Under the FMLA regulations, if an employee’s need for leave is unforeseeable, the thirty-day requirement does not apply. Instead, an employee whose need for leave is unforeseeable must provide notice to the employer “as soon as practicable” under the facts and circumstances of the case. When the need for leave is unforeseeable, notice of an employee’s need for leave may be provided by the employee’s spokesperson, such as a spouse, adult family member, or other responsible party, if the employee is unable to do so personally.

Adequate Notice Of Need For FMLA Leave

In order to provide adequate notice of a FMLA-qualifying reason for leave, as explained by the U.S. Ninth Circuit Court of Appeals in Bachelder v. American West Airlines, Inc., 259 F.3d 1112 (9th Cir. 2001), “employees need only notify their employers that they will be absent under circumstances which might indicate that the FMLA might apply.” “In requesting leave,” as observed by the U.S. Tenth Circuit Court of Appeals in Crowell v. Denver Health & Hosp. Authority, 572 Fed.Appx. 650 (10th Cir. 2014), “employees need not expressly assert rights under the FMLA or even mention the FMLA, but may only state that leave is needed.” In other words, as noted by the U.S. District Court for the Western District of New York Cole v. Uni-Marts, Inc., 88 F.Supp.2d 67 (W.D. N.Y. 2000), “it is notice of the [FMLA] qualifying reason and not notice of the FMLA basis for that leave, that must be communicated.”

“[T]he critical question” courts consider, as observed by the U.S. Eleventh Circuit Court of Appeals in Gay v. Gilman Paper Co., 125 F.3d 1432 (11th Cir. 1997), is whether “the employee adequately conveyed to the employer sufficient information to put the employer on notice that her absence was potentially FMLA-qualifying.” Thus, as determined by the Eleventh Circuit in Crawford v. City of Tampa, 464 Fed.Appx. 856 (11th Cir. 2012), “to give sufficient notice, the employee must inform the employer of a potentially FMLA-qualifying reason for the employee’s absence.” In applying this standard, as pointed out by the U.S. Seventh Circuit Court of Appeals in Phillips v. Quebecor World RAI, Inc., 450 F.3d 308 (7th Cir. 2006), “an employee’s reference to being ‘sick’ . . . does not suggest to the employer that the medical condition might be serious or that the FMLA otherwise could be applicable.”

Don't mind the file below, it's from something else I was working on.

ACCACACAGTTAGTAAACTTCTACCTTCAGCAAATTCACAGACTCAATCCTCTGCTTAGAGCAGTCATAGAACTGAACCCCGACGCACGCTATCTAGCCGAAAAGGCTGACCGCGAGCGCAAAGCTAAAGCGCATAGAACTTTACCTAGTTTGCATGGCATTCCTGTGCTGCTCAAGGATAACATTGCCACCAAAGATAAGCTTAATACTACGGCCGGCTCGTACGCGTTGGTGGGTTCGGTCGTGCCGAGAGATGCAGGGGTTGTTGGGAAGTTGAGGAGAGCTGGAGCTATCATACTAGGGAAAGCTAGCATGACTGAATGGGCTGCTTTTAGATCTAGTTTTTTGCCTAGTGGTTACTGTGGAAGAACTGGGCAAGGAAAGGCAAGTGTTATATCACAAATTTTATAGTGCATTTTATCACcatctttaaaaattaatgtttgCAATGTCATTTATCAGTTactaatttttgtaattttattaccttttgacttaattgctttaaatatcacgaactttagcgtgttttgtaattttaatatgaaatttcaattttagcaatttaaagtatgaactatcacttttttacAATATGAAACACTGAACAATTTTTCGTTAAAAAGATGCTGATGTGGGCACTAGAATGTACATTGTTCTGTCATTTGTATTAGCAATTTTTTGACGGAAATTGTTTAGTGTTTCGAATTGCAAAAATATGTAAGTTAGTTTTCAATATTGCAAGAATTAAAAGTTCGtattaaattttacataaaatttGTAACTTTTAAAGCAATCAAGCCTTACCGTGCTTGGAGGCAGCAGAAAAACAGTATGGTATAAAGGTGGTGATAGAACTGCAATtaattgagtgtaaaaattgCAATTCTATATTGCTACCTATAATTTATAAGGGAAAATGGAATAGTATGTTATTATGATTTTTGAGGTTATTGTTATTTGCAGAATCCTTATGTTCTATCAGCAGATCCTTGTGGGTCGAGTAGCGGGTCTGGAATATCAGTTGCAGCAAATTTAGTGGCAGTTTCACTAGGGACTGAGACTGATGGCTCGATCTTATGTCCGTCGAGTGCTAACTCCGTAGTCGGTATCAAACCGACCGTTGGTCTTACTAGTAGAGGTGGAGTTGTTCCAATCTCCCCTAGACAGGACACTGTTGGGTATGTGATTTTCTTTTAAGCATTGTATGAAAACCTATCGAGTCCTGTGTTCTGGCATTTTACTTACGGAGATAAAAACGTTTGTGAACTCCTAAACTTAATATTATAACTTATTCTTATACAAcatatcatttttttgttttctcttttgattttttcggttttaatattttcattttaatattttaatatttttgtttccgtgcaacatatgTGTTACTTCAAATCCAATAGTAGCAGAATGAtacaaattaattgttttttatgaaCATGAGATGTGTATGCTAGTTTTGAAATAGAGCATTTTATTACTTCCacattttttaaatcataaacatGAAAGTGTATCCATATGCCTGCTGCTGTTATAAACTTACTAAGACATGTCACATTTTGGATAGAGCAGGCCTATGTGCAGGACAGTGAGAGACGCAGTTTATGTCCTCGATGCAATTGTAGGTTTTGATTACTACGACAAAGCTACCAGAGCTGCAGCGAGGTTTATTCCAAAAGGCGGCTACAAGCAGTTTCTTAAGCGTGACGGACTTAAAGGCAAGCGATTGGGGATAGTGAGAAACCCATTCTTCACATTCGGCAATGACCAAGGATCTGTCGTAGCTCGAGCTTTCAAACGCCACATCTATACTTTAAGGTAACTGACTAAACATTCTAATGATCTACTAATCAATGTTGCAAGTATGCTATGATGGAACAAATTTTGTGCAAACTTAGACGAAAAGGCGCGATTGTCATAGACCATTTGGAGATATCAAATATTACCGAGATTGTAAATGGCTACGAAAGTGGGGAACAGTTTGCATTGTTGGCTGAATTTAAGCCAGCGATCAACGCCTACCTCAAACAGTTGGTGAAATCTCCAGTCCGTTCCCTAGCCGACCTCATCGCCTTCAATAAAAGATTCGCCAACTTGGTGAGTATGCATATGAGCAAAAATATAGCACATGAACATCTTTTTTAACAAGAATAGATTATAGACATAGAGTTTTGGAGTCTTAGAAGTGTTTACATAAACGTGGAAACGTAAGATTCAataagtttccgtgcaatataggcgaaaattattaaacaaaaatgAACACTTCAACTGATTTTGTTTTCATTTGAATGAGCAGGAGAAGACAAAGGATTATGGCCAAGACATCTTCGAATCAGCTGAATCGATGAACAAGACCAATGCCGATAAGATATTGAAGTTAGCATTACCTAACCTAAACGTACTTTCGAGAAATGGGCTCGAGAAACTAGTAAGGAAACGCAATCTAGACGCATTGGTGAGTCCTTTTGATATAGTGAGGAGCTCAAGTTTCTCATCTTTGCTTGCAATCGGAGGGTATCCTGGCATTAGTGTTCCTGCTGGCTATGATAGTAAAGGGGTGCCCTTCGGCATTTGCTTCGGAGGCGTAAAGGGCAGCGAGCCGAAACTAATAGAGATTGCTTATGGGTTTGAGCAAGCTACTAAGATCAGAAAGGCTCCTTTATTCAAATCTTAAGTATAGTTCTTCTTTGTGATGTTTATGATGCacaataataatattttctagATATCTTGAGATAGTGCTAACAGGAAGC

The FMLA regulations provide further guidance regarding what constitutes adequate notice of the need for FMLA leave. When an employee’s need for leave is foreseeable, the FMLA regulations state that the employee must provide at least verbal notice sufficient to make the employer aware that the employee needs FMLA-qualifying leave, and the anticipated timing and duration of the leave. When an employee’s need for leave is unforeseeable, the FMLA regulations provide that the employee must provide sufficient information for an employer to reasonably determine whether the FMLA might apply to the leave request.

Must Comply With Employer Leave Policy

When an employee’s need for leave is foreseeable, the FMLA regulations provide that an employer may require an employee to comply with the employer’s usual and customary notice and procedural requirements for requesting leave, absent unusual circumstances. When an employee does not comply with the employer’s usual and customary notice and procedural requirements, and no unusual circumstances justify the employee’s failure to comply, the FMLA regulations allow the employer to delay or deny FMLA leave. Under the FMLA regulations, FMLA leave may not be delayed or denied when the employer’s policy requires the employee to give less than thirty days advance notice of the need for leave and the employee provides the employee with at least thirty days advance notice of the need for leave.

When an employee’s need for leave is unforeseeable, the FMLA regulations also state that the employee must also comply with the employer’s usual and customary notice requirements for requesting leave, absent usual circumstances. If an employee fails to comply with the employer’s usual and customary notice and procedural requirement for requesting leave, and no usual circumstances justify the failure to do so, the FMLA regulations allow the employer to delay or deny FMLA leave.

The FMLA’s language requiring an employee to comply with the employer’s usual and customary notice and procedural requirements for requesting leave, as observed by the U.S. Sixth Circuit Court of Appeals in Srounder v. Dana Light Axle Mfg., LLC, 725 F.3d 608 (6th Cir. 2013), “explicitly permits employers to condition FMLA-protected leave upon an employee’s compliance with the employer’s usual notice and procedural requirements, absent unusual circumstances.” In other words, the Srounder court explained, “an employer may enforce its usual and customary notice and procedural requirements against an employee claiming FMLA-protected leave, unless unusual circumstances justify the employee’s failure to comply with the employer’s requirements,” and may delay or deny an employee FMLA leave when the employee fails to comply with its requirements even though the employee has an FMLA-qualifying reason for leave.